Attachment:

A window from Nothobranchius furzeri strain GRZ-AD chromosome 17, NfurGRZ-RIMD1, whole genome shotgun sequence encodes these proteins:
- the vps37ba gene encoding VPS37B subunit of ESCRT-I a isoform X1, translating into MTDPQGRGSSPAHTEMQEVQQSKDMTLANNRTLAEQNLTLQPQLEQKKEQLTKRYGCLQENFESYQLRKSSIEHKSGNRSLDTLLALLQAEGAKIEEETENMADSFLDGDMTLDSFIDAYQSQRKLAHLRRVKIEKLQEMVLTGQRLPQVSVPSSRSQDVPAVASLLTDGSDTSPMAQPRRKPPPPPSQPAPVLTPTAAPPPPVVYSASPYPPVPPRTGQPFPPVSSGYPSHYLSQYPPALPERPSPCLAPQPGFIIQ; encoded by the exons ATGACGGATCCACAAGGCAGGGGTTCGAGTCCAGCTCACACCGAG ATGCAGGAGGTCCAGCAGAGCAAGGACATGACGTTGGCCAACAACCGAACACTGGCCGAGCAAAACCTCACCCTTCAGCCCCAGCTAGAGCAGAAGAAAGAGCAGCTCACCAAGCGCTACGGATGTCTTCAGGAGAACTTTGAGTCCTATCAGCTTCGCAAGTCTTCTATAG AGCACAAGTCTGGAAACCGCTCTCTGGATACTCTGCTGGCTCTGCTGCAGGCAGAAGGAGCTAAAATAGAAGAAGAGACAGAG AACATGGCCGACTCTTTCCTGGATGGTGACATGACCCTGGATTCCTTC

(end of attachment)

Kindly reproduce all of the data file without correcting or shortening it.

A window from Nothobranchius furzeri strain GRZ-AD chromosome 17, NfurGRZ-RIMD1, whole genome shotgun sequence encodes these proteins:
- the vps37ba gene encoding VPS37B subunit of ESCRT-I a isoform X1, translating into MTDPQGRGSSPAHTEMQEVQQSKDMTLANNRTLAEQNLTLQPQLEQKKEQLTKRYGCLQENFESYQLRKSSIEHKSGNRSLDTLLALLQAEGAKIEEETENMADSFLDGDMTLDSFIDAYQSQRKLAHLRRVKIEKLQEMVLTGQRLPQVSVPSSRSQDVPAVASLLTDGSDTSPMAQPRRKPPPPPSQPAPVLTPTAAPPPPVVYSASPYPPVPPRTGQPFPPVSSGYPSHYLSQYPPALPERPSPCLAPQPGFIIQ; encoded by the exons ATGACGGATCCACAAGGCAGGGGTTCGAGTCCAGCTCACACCGAG ATGCAGGAGGTCCAGCAGAGCAAGGACATGACGTTGGCCAACAACCGAACACTGGCCGAGCAAAACCTCACCCTTCAGCCCCAGCTAGAGCAGAAGAAAGAGCAGCTCACCAAGCGCTACGGATGTCTTCAGGAGAACTTTGAGTCCTATCAGCTTCGCAAGTCTTCTATAG AGCACAAGTCTGGAAACCGCTCTCTGGATACTCTGCTGGCTCTGCTGCAGGCAGAAGGAGCTAAAATAGAAGAAGAGACAGAG AACATGGCCGACTCTTTCCTGGATGGTGACATGACCCTGGATTCCTTC